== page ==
Wisconsin GAB

katie wheeler, flickr

Just six months into his term, Reserve Judge Robert Kinney has resigned from the new Wisconsin Ethics Commission, saying its rules require too much secrecy and almost completely shut out the public.

Kinney says the final straw for him occurred in October, when three members of the commission voted to strike from its mission statement the words, "furthering Wisconsin's tradition of clean and open government," although those words still appear on the panel's web site.

Wisconsin GAB Heading Toward Its Final Day

Jun 29, 2016
Government Accountability Board

Wisconsin’s Government Accountability Board will be replaced June 30 by two partisan panels - one to oversee elections and the other, ethics. As the GAB's end nears, retiring Executive Director Kevin Kennedy offered a mixed view of the state’s Photo ID law. He told Wisconsin Eye that Republican leaders who passed the law know it's making some voters more confident but divorces itself from the reality that some people don’t have a driver’s license or state ID and cannot easily get one.

Ann Althouse

Two new groups will begin administering Wisconsin’s elections and ethics laws this new year. 

Gov. Walker recently signed a bill that will dismantle the nonpartisan Government Accountability Board and replace it with two panels of partisan appointees, an elections commission and an ethics panel, by June 30, 2016. Republican leaders insist the Board was not responsive to their concerns.

Outgoing GAB Director Kevin Kennedy says he will assist in the transition.


The Republican bill Gov. Walker signed into law on Wednesday that will dismantle the Government Accountability Board, which has overseen state elections and ethics. The GAB will be replaced by two commissions, both comprised of political appointees.

One panel will direct elections and enforce election laws, the other will enforce the state's ethics code. The change will fully take effect on June 30, 2016.

Flickr - Althouse

UPDATE: The Assembly has voted to change Wisconsin's campaign finance laws and to scrap the Government Accountability Board.

Early Saturday, the state Senate voted to raise the amount of money individuals can contribute to state candidates, to allow third party groups and campaigns to coordinate activities - as long as those outside groups don't explicitly tell people to vote for or against a candidate, and to scrap the Wisconsin law that has required donors to identify their employer. The vote was 17 to 15, with Green Bay Sen. Rob Cowles being the lone Republican to join Democrats in opposing the changes.

Bryan Wolf, flickr

Gov. Scott Walker signed a bill late last week, which prevents John Doe probes of lawmakers.

The probes are secret investigations conducted by prosecutors who suspect wrongdoing.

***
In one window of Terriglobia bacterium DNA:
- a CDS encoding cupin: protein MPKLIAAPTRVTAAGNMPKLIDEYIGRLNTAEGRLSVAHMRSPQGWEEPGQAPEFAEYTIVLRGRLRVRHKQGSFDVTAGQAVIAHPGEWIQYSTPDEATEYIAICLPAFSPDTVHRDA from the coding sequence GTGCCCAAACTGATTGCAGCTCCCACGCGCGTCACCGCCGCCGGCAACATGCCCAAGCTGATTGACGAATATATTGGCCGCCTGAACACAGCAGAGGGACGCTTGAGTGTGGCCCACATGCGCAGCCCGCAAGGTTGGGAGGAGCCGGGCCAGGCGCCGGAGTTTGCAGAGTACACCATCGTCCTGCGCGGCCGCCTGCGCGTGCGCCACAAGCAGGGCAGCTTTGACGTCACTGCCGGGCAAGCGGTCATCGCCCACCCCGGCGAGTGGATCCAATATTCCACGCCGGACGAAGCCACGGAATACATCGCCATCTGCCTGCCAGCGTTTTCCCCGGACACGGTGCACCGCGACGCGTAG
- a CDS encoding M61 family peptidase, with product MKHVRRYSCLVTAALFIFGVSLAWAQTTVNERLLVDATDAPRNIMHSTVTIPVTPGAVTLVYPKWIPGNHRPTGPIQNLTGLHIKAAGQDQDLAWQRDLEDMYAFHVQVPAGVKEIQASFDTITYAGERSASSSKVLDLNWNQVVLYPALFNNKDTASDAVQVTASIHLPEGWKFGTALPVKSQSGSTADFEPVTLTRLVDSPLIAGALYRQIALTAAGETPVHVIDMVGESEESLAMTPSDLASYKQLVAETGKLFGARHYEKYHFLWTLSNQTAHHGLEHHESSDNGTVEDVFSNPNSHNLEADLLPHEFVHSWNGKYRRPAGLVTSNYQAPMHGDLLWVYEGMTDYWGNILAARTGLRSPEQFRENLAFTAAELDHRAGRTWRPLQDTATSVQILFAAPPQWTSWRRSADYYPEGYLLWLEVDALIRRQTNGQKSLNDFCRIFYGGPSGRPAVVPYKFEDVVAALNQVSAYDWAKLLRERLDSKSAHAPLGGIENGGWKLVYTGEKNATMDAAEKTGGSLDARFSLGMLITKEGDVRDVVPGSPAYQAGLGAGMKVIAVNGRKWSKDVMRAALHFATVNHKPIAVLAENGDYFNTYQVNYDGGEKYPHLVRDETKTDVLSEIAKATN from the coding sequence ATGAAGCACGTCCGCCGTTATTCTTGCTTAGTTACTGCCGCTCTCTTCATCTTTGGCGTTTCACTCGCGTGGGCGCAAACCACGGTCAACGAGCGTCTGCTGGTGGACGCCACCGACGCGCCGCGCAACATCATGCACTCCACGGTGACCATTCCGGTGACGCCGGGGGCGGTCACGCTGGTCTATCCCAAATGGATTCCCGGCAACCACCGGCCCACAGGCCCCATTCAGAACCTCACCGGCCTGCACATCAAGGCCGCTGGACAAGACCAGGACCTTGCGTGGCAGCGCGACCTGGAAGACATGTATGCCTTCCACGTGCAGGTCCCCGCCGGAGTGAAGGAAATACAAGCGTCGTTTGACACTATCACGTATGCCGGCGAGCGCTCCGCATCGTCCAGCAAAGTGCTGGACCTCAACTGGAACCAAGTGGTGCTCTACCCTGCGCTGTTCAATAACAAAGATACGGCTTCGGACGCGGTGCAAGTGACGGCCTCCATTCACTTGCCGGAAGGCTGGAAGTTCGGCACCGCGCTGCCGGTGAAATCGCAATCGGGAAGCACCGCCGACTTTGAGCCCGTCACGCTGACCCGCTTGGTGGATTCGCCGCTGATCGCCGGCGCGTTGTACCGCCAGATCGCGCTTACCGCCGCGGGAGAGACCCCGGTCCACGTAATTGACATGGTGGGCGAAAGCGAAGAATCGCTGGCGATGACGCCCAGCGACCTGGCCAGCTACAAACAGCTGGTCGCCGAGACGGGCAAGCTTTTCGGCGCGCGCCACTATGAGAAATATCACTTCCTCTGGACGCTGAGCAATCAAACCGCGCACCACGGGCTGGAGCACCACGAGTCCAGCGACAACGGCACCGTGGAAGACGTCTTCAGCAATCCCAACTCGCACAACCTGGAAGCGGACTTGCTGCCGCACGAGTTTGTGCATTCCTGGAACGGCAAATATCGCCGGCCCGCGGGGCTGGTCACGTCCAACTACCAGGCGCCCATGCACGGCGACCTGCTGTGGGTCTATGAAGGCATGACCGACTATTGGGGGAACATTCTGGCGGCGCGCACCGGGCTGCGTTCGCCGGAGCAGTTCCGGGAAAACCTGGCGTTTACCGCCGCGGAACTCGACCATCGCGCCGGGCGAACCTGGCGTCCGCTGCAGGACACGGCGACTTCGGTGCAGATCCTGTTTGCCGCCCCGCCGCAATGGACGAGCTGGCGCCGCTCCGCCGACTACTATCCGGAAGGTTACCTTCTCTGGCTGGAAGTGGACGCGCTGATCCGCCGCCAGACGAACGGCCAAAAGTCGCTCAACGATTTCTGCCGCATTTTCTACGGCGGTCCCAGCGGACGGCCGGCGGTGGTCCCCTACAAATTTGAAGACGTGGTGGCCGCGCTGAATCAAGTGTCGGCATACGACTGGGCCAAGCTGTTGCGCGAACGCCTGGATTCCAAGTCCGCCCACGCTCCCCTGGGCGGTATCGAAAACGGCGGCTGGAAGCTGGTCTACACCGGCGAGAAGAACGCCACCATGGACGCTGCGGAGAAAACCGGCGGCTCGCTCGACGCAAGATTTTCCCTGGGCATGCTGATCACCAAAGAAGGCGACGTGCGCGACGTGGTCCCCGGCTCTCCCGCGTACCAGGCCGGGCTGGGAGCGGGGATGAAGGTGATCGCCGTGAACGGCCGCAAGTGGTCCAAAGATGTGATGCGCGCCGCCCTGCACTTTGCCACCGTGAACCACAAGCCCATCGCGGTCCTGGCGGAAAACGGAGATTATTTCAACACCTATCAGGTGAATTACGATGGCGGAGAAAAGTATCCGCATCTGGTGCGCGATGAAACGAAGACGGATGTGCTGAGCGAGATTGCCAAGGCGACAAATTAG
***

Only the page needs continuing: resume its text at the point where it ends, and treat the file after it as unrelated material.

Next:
The technique was used twice to investigate dealings regarding Walker. The first looked into activities in his office when he was Milwaukee County executive. The probe turned up a variety of violations, including staff campaigning while on county time. About a half dozen of Walker's aides or associates faced criminal charges. Walker was never charged.


It could be a long, contentious week in the Wisconsin legislature. Lawmakers are expected to take up bills that could affect them as elected politicians.


It was a packed house at the State Capitol on Tuesday, as lawmakers heard testimony on a bill that would dissolve the nonpartisan board that oversees elections in Wisconsin.

Under the Republican plan, the Government Accountability Board would be replaced with a pair of commissions headed by partisan appointees.

Emotions ran high as the hearing stretched into the late afternoon.

mzn37, flickr

Republican legislative leaders on Wednesday introduced a bill that would dramatically rebuild the Government Accountability Board.  

The current panel is comprised of nonpartisan judges who oversee state elections and administer ethics laws.

The new board would be split into two commissions.  One would handle elections, the other ethics.  Commissioners would be partisan positions appointed by the governor and both parties in the legislature.

Now that the Wisconsin Legislature has wrapped up its budget work, Republican leaders are setting their sights on a new goal — overhauling the state’s Government Accountability Board.

Federal Judge Charles Clevert ordered the Government Accountability Board to post links for four years, to emphasize that certain state laws no longer apply.

  Wisconsin’s Government Accountability Board occupied the hot seat in Madison on Wednesday.


An audit of the nonpartisan board that oversees elections in Wisconsin has identified a number of problems with its operation. 

Those include having no written procedures for considering complaints and not conducting required reviews to identify felons who may have voted.

The audit of the Government Accountability Board released Friday comes as Republicans in charge of the legislature are talking about doing away with the panel, and replacing it with a partisan model.

Wisconsin should continue banning election observers from taking photos or videos of people registering to vote or signing the poll book.